Getting little gardeners out and about this summer
IF you have kids on holidays from school and are looking for something to do, why not get them gardening? If you get kids gardening now in this present situation then they just might be kept interested in years to come. So here are some activities you can do to get kids interested in gardening.
If you happen to be buying a pineapple in the supermarket chose one that has green and fresh-looking leaves on top. Once you have the pineapple at home cut it about one inch or three centimetres from the top. Leave this green top it to dry for three or four days. Then plant it in a pot with lots of grit or gravel in the bottom of the pot for added drainage. With some luck after several weeks you will see growth forming and you will be left with a tropical-looking house plant. You may not ever get to harvest a pineapple- it’s just a bit of fun! A reader did previously reach out to say they had great success with this and did, indeed, manage to grow a baby pineapple- how cool is that?
Carrot and Parsnip Tops
If you happen to be having fresh carrots or parsnips for dinner- keep the tops. These tops can be placed into trays of water. After a couple of weeks, you will have shoots appear that will give you some feathery leaves. Again, this will not grow into a carrot or parsnip- just a temporary house plant.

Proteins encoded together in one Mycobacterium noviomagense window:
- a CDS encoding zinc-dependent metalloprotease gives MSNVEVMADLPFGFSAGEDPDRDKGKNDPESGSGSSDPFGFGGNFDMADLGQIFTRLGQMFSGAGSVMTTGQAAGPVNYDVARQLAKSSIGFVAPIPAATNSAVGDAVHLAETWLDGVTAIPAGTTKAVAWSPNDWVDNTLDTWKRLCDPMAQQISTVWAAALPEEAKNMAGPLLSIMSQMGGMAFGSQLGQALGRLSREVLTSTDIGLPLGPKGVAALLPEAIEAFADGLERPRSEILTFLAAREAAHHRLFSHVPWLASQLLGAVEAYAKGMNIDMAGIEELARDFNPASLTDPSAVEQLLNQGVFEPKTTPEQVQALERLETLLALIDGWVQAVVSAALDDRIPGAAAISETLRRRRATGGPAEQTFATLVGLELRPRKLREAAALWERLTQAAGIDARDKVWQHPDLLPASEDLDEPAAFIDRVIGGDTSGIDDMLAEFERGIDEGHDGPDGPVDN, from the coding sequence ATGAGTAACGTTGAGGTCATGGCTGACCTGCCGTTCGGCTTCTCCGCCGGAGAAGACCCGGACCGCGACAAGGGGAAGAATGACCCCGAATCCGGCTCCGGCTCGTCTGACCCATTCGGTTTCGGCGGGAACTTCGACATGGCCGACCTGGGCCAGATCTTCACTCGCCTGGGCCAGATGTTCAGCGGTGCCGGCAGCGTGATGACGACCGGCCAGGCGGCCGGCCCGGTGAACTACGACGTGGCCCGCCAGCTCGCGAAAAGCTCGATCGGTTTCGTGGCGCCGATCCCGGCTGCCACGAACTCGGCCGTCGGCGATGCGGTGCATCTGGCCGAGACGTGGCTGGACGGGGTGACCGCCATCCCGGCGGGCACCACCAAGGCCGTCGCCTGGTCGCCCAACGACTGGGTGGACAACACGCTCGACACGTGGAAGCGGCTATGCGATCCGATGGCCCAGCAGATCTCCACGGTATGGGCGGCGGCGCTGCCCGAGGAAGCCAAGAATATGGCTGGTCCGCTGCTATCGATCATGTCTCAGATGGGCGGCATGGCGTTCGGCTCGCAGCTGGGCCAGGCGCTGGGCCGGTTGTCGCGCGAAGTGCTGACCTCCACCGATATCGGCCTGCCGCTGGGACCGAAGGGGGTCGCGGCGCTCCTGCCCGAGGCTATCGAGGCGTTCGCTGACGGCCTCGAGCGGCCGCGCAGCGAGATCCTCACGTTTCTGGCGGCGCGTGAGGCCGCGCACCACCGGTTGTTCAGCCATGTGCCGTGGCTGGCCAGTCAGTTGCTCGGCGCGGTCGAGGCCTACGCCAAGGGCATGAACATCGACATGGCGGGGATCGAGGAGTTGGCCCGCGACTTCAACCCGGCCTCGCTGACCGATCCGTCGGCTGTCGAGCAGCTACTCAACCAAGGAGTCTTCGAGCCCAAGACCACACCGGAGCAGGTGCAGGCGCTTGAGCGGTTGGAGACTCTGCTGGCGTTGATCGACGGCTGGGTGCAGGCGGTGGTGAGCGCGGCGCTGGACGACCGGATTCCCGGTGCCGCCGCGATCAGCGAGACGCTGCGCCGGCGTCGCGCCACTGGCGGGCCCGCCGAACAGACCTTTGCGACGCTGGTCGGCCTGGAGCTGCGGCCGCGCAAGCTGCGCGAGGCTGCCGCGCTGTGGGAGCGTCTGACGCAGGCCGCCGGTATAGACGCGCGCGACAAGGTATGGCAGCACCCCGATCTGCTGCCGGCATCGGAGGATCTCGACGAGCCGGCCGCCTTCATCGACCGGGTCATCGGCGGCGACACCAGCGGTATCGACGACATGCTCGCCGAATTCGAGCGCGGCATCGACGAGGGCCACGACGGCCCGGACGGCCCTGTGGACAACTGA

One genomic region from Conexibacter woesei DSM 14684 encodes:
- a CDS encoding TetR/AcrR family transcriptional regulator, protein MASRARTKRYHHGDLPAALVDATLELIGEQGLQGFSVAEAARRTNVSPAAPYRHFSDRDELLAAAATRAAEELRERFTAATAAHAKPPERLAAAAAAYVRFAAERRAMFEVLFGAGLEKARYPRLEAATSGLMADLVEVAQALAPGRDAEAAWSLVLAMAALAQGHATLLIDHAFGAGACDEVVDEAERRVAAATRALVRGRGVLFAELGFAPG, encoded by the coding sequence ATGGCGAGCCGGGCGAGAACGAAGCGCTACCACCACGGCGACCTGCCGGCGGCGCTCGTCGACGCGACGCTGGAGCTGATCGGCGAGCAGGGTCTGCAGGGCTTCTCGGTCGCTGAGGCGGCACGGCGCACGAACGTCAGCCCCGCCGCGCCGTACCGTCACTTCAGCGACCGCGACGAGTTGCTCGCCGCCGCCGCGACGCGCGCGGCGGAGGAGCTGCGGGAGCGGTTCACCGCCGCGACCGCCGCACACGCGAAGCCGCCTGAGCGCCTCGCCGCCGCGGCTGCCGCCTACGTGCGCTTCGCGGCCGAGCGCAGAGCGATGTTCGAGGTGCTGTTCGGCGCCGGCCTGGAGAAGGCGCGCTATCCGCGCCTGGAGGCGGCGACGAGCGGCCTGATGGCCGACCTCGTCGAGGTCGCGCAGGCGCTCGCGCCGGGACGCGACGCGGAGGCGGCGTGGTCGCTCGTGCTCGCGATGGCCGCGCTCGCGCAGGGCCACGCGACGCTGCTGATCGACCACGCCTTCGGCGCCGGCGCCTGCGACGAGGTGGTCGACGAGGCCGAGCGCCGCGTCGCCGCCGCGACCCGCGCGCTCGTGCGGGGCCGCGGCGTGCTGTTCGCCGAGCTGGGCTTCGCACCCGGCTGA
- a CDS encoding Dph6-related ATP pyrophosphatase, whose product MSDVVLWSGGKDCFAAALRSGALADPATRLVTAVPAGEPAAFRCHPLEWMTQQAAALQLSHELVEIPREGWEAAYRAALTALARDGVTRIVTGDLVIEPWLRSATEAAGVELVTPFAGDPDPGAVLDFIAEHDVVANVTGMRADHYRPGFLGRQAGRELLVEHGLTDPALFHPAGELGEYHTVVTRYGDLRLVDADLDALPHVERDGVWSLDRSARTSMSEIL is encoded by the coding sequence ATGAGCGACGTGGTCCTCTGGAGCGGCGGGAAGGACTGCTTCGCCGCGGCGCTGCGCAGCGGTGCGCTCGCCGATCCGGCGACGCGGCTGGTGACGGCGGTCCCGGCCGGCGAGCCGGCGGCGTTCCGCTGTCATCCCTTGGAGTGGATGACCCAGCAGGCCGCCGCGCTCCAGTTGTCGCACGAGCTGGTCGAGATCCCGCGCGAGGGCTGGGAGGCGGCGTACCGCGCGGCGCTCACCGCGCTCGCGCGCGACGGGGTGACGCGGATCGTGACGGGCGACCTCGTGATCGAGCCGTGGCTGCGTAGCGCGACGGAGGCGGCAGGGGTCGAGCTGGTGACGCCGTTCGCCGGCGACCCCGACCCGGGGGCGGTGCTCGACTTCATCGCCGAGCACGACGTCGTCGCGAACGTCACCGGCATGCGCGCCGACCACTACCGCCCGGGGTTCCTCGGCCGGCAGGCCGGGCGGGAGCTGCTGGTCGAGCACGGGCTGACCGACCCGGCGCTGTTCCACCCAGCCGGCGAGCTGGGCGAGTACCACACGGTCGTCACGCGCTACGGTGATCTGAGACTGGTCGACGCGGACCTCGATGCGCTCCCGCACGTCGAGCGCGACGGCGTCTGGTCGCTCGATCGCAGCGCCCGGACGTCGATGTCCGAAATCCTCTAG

Radishes are easy to grow, as they tolerate most soil types and are quick to crop (usually within three weeks). They’re delicious eaten raw, offering a fiery burst of flavour to salads. There’s a wide variety of cultivars to choose from, ranging from near spherical red-and-white roots, to long, thin white radishes, also known as mooli. Another advantage with radishes for kids is that the seeds are round and easily managed in small hands. Because radishes are so quick to crop, don’t sow all the seeds in one go, but at weekly intervals, for a successional crop through summer.
Beetroot are a great one for kids to start with. They grow easily from seed, the seed it large enough to handle and the beetroot can be used in many different dishes. Beetroot prefer to be grown in moist, fertile soil in a sunny spot, but will also thrive in raised beds or pots. Sow seeds directly into the soil from mid-spring.
Depending on variety, beetroot is ready to be picked when the roots are between the size of a golf ball and a tennis ball - this is usually 90 days after sowing. To harvest, gently hold the tops and lift while levering under the root with a hand fork. Remove the tops by twisting them off with your hands to prevent the plants bleeding their juice - don't throw these away, they have bags of taste and can be cooked and eaten like spinach.
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